Gendered Public Spaces: Examining Cities Within the Nature-Culture Dichotomy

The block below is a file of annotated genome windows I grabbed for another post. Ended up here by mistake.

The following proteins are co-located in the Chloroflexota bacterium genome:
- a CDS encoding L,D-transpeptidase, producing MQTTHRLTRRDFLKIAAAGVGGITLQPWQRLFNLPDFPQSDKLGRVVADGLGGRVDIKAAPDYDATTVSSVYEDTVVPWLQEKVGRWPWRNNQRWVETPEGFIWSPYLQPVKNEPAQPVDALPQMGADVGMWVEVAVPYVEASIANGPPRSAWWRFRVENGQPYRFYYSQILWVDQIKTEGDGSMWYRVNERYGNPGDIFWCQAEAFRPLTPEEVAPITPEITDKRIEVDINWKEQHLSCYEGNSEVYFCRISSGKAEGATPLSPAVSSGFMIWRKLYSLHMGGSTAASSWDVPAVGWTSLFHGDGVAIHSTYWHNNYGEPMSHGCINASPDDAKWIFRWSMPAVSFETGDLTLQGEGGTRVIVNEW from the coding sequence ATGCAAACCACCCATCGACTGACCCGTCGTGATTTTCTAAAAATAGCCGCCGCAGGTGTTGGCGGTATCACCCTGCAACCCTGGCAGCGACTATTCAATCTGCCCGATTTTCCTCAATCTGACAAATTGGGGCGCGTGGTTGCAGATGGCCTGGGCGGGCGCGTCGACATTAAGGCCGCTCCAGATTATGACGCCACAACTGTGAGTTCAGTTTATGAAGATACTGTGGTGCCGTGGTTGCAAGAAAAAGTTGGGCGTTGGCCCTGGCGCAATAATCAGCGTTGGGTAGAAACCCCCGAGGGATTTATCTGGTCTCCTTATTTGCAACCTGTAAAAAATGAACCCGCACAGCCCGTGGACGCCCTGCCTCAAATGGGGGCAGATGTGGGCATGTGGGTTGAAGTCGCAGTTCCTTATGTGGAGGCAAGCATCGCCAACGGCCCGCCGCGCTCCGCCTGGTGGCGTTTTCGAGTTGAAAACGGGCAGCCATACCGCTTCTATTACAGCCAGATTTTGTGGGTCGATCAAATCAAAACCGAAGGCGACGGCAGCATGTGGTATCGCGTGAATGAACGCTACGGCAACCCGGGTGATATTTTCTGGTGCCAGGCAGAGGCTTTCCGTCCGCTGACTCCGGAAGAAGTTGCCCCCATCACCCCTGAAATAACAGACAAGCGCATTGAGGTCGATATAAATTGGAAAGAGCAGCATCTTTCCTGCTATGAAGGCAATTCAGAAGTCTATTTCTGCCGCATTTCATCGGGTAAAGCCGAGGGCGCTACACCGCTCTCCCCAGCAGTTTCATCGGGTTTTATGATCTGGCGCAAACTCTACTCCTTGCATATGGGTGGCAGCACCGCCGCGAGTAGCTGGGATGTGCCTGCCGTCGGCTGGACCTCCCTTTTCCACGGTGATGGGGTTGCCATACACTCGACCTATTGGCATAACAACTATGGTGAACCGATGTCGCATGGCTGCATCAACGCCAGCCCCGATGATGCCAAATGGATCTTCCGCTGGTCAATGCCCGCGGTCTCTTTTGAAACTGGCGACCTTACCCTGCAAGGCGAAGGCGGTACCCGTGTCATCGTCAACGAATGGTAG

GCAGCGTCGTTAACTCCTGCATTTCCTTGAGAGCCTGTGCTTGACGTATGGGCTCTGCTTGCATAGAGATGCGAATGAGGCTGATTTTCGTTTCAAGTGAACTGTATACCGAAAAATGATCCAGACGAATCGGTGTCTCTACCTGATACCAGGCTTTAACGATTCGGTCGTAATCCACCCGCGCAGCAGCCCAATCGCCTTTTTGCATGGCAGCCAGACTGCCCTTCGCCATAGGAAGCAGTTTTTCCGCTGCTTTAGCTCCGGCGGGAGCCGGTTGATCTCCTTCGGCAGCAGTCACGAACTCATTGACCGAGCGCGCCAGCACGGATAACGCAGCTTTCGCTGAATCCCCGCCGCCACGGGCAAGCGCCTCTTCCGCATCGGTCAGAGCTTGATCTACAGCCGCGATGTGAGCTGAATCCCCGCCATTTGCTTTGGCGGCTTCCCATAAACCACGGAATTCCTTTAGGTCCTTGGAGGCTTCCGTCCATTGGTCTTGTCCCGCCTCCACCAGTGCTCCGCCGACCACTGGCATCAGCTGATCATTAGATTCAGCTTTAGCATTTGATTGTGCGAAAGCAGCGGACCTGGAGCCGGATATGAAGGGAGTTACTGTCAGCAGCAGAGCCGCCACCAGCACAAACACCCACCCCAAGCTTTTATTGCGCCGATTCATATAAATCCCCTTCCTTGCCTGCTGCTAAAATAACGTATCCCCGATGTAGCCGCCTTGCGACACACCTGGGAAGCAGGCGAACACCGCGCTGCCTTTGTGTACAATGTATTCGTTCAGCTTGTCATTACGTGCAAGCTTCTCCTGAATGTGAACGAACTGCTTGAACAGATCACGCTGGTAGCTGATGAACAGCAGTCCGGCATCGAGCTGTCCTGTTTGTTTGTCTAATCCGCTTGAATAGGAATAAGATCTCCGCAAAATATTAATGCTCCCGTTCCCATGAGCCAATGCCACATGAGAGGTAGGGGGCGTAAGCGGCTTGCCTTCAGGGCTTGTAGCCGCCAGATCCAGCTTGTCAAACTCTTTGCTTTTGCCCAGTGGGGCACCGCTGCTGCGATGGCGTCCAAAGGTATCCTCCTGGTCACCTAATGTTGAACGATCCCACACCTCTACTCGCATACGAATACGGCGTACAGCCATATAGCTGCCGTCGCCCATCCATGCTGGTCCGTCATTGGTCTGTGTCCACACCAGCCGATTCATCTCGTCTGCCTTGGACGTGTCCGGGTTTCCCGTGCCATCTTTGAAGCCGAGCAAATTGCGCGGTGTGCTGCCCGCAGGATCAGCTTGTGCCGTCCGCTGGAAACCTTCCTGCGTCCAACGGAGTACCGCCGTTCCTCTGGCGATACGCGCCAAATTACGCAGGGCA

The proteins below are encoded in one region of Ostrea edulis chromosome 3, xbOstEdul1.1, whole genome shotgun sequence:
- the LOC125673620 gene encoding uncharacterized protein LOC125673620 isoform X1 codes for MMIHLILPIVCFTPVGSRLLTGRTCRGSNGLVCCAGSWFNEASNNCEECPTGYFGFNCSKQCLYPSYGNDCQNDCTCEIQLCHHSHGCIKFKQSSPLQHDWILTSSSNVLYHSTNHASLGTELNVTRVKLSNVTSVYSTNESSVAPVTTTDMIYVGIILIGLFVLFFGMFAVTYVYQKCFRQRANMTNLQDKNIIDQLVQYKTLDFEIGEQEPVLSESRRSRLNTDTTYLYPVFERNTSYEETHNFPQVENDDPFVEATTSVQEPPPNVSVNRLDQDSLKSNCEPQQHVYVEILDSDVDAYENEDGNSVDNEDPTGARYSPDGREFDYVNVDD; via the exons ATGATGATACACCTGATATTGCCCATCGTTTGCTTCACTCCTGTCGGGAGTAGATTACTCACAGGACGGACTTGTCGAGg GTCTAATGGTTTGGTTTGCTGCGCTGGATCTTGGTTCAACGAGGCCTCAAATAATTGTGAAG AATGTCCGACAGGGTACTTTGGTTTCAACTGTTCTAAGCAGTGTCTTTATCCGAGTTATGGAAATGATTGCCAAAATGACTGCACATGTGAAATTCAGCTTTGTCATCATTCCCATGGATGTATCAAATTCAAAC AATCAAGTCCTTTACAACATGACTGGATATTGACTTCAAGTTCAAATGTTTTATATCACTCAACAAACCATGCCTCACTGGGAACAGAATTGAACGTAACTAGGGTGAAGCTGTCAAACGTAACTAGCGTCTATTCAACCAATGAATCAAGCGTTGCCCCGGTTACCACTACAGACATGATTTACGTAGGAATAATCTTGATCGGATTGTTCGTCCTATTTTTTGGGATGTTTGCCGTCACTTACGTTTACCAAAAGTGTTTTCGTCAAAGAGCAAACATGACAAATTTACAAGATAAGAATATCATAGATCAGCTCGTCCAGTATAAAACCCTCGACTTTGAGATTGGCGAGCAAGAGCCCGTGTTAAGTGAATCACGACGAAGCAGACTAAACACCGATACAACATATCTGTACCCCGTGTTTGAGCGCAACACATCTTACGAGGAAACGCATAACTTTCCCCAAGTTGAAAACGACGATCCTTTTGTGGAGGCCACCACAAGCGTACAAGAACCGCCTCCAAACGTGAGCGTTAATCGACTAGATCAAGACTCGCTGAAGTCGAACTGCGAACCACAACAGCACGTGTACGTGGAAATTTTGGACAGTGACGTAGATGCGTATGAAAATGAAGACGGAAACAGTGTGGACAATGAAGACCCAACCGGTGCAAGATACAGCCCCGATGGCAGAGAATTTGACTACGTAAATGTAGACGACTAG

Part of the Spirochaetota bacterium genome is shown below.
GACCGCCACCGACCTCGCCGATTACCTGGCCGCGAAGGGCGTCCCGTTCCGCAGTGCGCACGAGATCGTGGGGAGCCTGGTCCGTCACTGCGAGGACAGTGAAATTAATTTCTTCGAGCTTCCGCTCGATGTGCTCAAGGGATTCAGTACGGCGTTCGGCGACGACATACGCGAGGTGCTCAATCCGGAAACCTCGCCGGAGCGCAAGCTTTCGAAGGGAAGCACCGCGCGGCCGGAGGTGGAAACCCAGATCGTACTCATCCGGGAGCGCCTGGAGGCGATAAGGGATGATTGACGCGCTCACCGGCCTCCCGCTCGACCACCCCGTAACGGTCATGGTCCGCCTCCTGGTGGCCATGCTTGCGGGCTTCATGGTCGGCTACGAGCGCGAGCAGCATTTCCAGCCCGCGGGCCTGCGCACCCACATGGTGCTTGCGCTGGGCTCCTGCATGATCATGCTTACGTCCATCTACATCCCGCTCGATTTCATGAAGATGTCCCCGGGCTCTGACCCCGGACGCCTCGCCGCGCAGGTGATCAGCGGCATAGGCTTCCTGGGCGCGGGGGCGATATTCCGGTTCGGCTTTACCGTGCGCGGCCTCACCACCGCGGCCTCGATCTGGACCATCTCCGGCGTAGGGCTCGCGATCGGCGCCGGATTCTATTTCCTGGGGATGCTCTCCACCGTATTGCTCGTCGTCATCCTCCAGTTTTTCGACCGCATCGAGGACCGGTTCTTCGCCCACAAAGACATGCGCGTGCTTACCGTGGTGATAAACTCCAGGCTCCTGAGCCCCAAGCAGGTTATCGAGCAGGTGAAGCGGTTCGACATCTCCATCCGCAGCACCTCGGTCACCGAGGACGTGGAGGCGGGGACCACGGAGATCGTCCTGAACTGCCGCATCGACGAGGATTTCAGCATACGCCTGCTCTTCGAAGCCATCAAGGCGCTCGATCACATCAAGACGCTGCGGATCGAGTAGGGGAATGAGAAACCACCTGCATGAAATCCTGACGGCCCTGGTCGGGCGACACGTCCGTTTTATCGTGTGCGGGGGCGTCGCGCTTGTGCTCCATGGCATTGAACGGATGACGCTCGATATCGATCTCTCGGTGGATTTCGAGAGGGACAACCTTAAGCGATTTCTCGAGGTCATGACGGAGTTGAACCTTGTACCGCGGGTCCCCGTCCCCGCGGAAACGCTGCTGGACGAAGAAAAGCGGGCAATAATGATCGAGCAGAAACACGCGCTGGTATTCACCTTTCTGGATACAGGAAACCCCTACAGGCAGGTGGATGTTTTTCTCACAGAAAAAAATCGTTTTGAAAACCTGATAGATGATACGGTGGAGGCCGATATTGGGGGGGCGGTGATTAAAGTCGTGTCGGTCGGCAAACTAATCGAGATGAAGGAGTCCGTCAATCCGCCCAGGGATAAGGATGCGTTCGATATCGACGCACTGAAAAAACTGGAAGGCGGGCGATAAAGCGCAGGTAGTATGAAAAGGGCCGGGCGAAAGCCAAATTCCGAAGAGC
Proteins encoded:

Examining the evolution of essentialist claims about women and anti-essentialist responses reveals how feminist theory can off er scholars new perspectives. In this paper I extend Sherry Ortner’s universalist analysis of women’s subordination by applying her nature-culture dichotomy to urban planning and taking a fresh look at public space. First, I off er a brief review of her argument in Is Female to Male as Nature is to Culture?, and her conceptualization of nature versus culture. Second, I use examples from public space to illustrate applications of the nature-culture dichotomy, demonstrating both the physical dominance of culture over nature in public space, and the eff ect on women’s subordination in cities. Next, I discuss Ortner’s concept of intermediacy, and walk through a series of examples demonstrating middle, mediating, and ambiguous intermediacy. Finally, I call for using feminist theory to take urban planning, as a field and a practice, beyond the nature-culture dichotomy.